MStep

Member
Premium Subscriber
Joined
May 2, 2005
Messages
1,356
Location
New York City
Apples and oranges. The VHF transmitters were one per borough, so they needed a higher output to have greater reach. The UHF transmitters are simulcast, and can thus cover the same footprint within city limits using a fraction of the power at each transmitter site.


Enjoy it while it lasts, because when FDNY completes the migration to the P25 system, those Division talkgroups are likely to be strapped secure (ENC), as has already been observed in some testing.
Knowing the pace the FDNY operates at, I'm not too worried. I know they got "bit" once with digital, nevertheless wfiedelman, while it's available, enjoy it.
 

GTR8000

NY/NJ Database Guy
Database Admin
Joined
Oct 4, 2007
Messages
10,082
Location
BEE00
Knowing the pace the FDNY operates at, I'm not too worried. I know they got "bit" once with digital,
It's already in transition. DoITT wants to shut down the analog SmartZone systems ASAP and get everyone over to the ASTRO 25 system. Note that we're talking about rebroadcasting the analog fireground on the digital P25 trunked system, not a change in modulation from analog to digital on the actual fireground channels.
 

k2hz

Member
Premium Subscriber
Joined
Feb 7, 2011
Messages
956
Location
Rochester, NY
Encryption of a rebroadcast of non-encrypted analog fireground communications would seem to violate the basic COMSEC tenet of never transmit anything encrypted which has been or will be sent in the clear. If that happens, the encryption system is considered to be compromised.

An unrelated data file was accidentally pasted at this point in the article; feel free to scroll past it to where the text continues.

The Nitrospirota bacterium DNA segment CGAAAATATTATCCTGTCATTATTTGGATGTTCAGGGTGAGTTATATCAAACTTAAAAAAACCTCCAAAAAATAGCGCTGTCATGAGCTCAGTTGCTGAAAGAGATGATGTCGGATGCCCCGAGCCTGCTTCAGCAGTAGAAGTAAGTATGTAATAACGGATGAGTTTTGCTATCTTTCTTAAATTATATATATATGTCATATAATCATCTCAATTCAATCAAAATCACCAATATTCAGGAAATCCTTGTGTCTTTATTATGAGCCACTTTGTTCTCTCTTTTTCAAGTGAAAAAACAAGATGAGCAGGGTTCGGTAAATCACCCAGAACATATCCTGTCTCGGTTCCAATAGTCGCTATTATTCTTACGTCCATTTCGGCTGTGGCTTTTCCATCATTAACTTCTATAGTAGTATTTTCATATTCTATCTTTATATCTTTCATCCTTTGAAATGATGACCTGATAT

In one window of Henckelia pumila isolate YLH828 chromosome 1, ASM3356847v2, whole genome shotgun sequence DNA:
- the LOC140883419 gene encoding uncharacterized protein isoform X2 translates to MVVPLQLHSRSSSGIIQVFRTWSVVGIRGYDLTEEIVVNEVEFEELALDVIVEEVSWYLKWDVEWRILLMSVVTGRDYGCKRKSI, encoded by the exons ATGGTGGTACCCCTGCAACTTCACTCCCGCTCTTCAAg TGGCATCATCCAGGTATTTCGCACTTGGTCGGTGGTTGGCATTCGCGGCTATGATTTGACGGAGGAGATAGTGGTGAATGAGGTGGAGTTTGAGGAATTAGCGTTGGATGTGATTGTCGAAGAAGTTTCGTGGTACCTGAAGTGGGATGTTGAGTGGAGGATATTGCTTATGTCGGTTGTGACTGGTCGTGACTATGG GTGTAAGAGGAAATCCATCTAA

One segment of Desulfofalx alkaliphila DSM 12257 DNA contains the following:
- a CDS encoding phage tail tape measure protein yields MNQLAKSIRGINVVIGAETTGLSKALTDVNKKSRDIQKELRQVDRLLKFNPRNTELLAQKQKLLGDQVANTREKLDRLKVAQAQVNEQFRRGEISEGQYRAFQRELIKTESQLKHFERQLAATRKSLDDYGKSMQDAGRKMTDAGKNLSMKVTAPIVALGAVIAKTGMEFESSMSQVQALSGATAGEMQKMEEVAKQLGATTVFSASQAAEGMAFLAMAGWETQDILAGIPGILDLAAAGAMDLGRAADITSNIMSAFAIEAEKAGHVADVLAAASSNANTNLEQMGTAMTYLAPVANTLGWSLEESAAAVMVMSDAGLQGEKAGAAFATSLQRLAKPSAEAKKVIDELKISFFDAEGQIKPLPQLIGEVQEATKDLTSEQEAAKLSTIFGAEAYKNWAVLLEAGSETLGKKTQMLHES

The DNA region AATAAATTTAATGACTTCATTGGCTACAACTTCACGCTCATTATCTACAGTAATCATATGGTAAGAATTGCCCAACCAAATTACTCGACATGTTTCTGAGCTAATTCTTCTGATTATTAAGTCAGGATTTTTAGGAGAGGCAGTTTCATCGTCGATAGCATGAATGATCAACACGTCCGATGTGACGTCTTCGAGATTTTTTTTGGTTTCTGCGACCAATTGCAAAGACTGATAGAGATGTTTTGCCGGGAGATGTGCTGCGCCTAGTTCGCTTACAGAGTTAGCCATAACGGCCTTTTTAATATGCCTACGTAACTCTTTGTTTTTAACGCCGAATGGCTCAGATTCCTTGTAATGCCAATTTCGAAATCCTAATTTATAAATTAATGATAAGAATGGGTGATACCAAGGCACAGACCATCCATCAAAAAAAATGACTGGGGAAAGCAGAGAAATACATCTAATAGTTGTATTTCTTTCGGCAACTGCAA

pro106import

Member
Premium Subscriber
Joined
Dec 13, 2008
Messages
1,614
Location
Milford, Ct. perched high above Long Island Sound
Knowing the pace the FDNY operates at, I'm not too worried. I know they got "bit" once with digital, nevertheless wfiedelman, while it's available, enjoy it.
Unfortunately it is happening as we speak. I am listening to Division 13 fireground with a worker on the analog UHF smartzone system, talkgroup 4592 in the clear, and at the same time, encrypted on the new DOITT P25 sites 30 & 60, talkgroup 12643. Why they have to encrypt these is beyond my understanding, but that is for another QSO. It won't be long now. :(:mad:
 

MStep

Member
Premium Subscriber
Joined
May 2, 2005
Messages
1,356
Location
New York City
Unfortunately it is happening as we speak. I am listening to Division 13 fireground with a worker on the analog UHF smartzone system, talkgroup 4592 in the clear, and at the same time, encrypted on the new DOITT P25 sites 30 & 60, talkgroup 12643. Why they have to encrypt these is beyond my understanding, but that is for another QSO. It won't be long now. :(:mad:
And beyond my understanding as well, except perhaps for Fire Marshal and Commissioner frequencies. You can see my past comments about
Fire Department encryption here:


But to get back to the original topic of this thread, and the comments that my comparison of the 250 watt VHF and 55 UHF, simculcast notwithstanding, yes, it is comparing apples to oranges; that was exactly my point--- we are talking about 2 different systems. For whatever reason, as has been mentioned by some in this thread, the high-powered VHF modes were much more "scanner-enthuiast friendly" then the current 55 watt systems. But time and "progress" moves forward.
 
Last edited:

ansky

Member
Joined
Dec 27, 2005